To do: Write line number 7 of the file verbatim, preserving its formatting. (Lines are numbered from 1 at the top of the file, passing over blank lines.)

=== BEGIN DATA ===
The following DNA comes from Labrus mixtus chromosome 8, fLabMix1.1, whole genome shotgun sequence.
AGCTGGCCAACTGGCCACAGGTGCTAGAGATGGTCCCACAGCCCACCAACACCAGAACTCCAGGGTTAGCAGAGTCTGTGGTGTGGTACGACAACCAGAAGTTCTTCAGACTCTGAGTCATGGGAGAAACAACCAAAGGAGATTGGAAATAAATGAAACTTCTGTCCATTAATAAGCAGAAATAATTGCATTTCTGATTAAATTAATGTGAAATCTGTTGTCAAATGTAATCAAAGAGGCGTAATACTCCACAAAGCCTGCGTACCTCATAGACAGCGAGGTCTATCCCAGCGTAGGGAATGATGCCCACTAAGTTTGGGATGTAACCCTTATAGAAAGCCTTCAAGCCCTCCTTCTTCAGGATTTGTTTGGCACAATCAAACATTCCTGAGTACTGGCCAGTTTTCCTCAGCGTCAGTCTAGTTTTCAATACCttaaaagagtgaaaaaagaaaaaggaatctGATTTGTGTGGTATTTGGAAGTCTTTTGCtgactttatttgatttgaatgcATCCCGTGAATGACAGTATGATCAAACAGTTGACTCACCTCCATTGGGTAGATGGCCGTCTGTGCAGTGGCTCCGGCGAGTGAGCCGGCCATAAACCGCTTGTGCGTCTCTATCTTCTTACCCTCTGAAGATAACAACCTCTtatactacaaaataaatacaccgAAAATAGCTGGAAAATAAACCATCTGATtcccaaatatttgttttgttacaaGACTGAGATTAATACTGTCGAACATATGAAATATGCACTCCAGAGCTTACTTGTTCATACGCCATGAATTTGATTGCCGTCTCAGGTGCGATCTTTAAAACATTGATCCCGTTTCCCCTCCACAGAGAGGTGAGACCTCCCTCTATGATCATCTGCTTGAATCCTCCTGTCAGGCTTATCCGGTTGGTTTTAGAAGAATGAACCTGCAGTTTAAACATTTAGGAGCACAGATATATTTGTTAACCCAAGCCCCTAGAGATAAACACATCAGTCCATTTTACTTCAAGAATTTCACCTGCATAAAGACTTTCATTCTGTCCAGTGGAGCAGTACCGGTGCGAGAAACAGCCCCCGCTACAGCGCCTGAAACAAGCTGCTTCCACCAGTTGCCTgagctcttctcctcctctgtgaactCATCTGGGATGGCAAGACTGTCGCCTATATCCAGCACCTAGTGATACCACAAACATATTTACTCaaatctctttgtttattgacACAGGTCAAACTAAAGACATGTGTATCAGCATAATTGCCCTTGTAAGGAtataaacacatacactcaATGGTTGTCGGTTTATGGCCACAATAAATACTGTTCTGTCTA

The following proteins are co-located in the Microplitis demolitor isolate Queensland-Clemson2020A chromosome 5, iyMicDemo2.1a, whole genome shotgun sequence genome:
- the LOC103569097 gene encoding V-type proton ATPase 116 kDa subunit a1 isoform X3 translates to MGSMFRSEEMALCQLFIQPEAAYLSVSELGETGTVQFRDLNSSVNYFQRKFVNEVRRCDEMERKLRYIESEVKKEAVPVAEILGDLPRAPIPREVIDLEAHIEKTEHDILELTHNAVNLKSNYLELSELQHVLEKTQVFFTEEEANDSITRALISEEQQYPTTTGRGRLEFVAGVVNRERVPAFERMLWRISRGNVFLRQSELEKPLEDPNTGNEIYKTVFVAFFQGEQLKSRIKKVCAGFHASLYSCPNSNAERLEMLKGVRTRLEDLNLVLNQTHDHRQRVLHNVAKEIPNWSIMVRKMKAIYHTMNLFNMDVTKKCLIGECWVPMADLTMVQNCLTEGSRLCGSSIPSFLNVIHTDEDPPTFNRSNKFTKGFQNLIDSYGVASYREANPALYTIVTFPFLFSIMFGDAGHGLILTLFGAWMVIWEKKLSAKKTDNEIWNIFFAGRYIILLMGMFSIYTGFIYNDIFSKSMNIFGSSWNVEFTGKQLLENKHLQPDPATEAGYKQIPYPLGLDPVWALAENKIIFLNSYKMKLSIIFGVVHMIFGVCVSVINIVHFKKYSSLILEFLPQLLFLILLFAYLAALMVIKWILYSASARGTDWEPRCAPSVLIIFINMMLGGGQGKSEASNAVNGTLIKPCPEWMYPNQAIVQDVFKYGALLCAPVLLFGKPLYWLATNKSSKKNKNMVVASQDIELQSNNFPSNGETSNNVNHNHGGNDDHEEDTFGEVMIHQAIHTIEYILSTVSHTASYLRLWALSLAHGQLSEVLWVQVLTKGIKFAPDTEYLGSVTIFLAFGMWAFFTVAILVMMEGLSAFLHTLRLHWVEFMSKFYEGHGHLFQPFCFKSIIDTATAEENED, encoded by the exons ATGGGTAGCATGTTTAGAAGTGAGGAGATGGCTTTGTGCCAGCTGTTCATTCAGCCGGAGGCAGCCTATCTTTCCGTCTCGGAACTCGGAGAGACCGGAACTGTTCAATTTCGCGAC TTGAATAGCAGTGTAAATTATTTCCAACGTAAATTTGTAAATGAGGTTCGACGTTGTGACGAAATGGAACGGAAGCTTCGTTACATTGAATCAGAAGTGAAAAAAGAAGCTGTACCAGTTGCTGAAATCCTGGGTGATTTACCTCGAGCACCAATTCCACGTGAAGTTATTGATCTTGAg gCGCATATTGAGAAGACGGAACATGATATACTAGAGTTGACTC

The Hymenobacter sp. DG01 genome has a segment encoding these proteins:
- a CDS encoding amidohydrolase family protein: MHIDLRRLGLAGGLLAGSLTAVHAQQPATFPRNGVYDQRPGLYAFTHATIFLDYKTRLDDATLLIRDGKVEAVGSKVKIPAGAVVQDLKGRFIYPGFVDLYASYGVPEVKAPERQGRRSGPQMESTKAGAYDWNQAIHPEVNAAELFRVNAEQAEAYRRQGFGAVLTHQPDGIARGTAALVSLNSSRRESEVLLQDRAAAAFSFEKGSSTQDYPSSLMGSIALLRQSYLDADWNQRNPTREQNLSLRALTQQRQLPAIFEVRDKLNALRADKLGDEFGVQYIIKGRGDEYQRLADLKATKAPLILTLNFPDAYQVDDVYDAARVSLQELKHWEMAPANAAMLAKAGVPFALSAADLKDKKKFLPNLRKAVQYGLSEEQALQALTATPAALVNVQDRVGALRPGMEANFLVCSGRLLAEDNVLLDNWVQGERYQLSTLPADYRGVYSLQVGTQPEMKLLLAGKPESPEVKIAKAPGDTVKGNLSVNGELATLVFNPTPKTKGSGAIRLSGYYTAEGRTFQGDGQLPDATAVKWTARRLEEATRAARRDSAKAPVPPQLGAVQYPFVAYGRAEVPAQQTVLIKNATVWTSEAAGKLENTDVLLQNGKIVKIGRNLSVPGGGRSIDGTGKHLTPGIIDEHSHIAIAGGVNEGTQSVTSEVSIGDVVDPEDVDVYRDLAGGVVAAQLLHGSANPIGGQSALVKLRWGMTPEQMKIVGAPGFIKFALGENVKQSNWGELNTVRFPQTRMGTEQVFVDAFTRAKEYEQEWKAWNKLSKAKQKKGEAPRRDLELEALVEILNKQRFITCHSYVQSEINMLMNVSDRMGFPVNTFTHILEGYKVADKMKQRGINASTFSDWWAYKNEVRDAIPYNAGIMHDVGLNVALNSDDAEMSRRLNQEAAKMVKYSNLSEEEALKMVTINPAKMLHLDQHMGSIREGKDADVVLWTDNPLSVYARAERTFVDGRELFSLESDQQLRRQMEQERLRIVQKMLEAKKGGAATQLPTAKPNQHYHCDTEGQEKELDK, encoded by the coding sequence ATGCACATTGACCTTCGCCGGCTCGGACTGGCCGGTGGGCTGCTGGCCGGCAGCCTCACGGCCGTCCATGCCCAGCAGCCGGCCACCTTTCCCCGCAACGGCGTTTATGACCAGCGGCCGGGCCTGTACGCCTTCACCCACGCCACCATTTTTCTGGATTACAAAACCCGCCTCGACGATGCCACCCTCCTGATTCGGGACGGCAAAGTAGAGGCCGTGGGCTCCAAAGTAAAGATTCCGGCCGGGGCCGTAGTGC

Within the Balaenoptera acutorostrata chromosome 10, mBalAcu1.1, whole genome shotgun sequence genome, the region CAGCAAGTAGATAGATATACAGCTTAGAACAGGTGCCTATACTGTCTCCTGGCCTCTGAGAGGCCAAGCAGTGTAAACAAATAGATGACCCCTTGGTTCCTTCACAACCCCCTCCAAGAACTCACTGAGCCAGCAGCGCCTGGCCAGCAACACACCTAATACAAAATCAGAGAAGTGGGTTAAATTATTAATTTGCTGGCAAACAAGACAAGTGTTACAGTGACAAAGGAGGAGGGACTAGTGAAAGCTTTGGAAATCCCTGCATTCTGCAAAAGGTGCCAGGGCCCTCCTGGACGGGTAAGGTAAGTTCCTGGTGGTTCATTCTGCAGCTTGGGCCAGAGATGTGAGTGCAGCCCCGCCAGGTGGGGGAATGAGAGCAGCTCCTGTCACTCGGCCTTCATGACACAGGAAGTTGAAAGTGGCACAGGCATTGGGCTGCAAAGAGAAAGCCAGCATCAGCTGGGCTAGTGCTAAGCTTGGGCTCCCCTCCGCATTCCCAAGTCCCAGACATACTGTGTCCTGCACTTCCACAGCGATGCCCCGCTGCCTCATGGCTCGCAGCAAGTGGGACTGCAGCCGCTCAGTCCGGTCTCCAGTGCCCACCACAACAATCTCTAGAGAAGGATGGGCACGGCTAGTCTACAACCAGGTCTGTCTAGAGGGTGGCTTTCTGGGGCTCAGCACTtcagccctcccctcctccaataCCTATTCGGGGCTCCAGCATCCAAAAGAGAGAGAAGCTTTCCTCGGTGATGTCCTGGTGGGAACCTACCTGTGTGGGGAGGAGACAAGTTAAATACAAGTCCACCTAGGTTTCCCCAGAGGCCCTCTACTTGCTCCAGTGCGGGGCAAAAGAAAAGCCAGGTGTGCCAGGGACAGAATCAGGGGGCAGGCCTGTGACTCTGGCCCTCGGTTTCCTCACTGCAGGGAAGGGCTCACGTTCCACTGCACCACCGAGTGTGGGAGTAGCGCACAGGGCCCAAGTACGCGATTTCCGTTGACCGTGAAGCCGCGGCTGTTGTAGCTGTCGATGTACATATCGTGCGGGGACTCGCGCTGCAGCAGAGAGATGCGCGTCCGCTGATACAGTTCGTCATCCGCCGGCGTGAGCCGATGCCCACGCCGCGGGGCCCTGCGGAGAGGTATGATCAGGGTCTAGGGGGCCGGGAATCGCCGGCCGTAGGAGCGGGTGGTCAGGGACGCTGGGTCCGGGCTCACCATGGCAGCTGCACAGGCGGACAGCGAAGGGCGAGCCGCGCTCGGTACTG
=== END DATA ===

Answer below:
Within the Balaenoptera acutorostrata chromosome 10, mBalAcu1.1, whole genome shotgun sequence genome, the region CAGCAAGTAGATAGATATACAGCTTAGAACAGGTGCCTATACTGTCTCCTGGCCTCTGAGAGGCCAAGCAGTGTAAACAAATAGATGACCCCTTGGTTCCTTCACAACCCCCTCCAAGAACTCACTGAGCCAGCAGCGCCTGGCCAGCAACACACCTAATACAAAATCAGAGAAGTGGGTTAAATTATTAATTTGCTGGCAAACAAGACAAGTGTTACAGTGACAAAGGAGGAGGGACTAGTGAAAGCTTTGGAAATCCCTGCATTCTGCAAAAGGTGCCAGGGCCCTCCTGGACGGGTAAGGTAAGTTCCTGGTGGTTCATTCTGCAGCTTGGGCCAGAGATGTGAGTGCAGCCCCGCCAGGTGGGGGAATGAGAGCAGCTCCTGTCACTCGGCCTTCATGACACAGGAAGTTGAAAGTGGCACAGGCATTGGGCTGCAAAGAGAAAGCCAGCATCAGCTGGGCTAGTGCTAAGCTTGGGCTCCCCTCCGCATTCCCAAGTCCCAGACATACTGTGTCCTGCACTTCCACAGCGATGCCCCGCTGCCTCATGGCTCGCAGCAAGTGGGACTGCAGCCGCTCAGTCCGGTCTCCAGTGCCCACCACAACAATCTCTAGAGAAGGATGGGCACGGCTAGTCTACAACCAGGTCTGTCTAGAGGGTGGCTTTCTGGGGCTCAGCACTtcagccctcccctcctccaataCCTATTCGGGGCTCCAGCATCCAAAAGAGAGAGAAGCTTTCCTCGGTGATGTCCTGGTGGGAACCTACCTGTGTGGGGAGGAGACAAGTTAAATACAAGTCCACCTAGGTTTCCCCAGAGGCCCTCTACTTGCTCCAGTGCGGGGCAAAAGAAAAGCCAGGTGTGCCAGGGACAGAATCAGGGGGCAGGCCTGTGACTCTGGCCCTCGGTTTCCTCACTGCAGGGAAGGGCTCACGTTCCACTGCACCACCGAGTGTGGGAGTAGCGCACAGGGCCCAAGTACGCGATTTCCGTTGACCGTGAAGCCGCGGCTGTTGTAGCTGTCGATGTACATATCGTGCGGGGACTCGCGCTGCAGCAGAGAGATGCGCGTCCGCTGATACAGTTCGTCATCCGCCGGCGTGAGCCGATGCCCACGCCGCGGGGCCCTGCGGAGAGGTATGATCAGGGTCTAGGGGGCCGGGAATCGCCGGCCGTAGGAGCGGGTGGTCAGGGACGCTGGGTCCGGGCTCACCATGGCAGCTGCACAGGCGGACAGCGAAGGGCGAGCCGCGCTCGGTACTG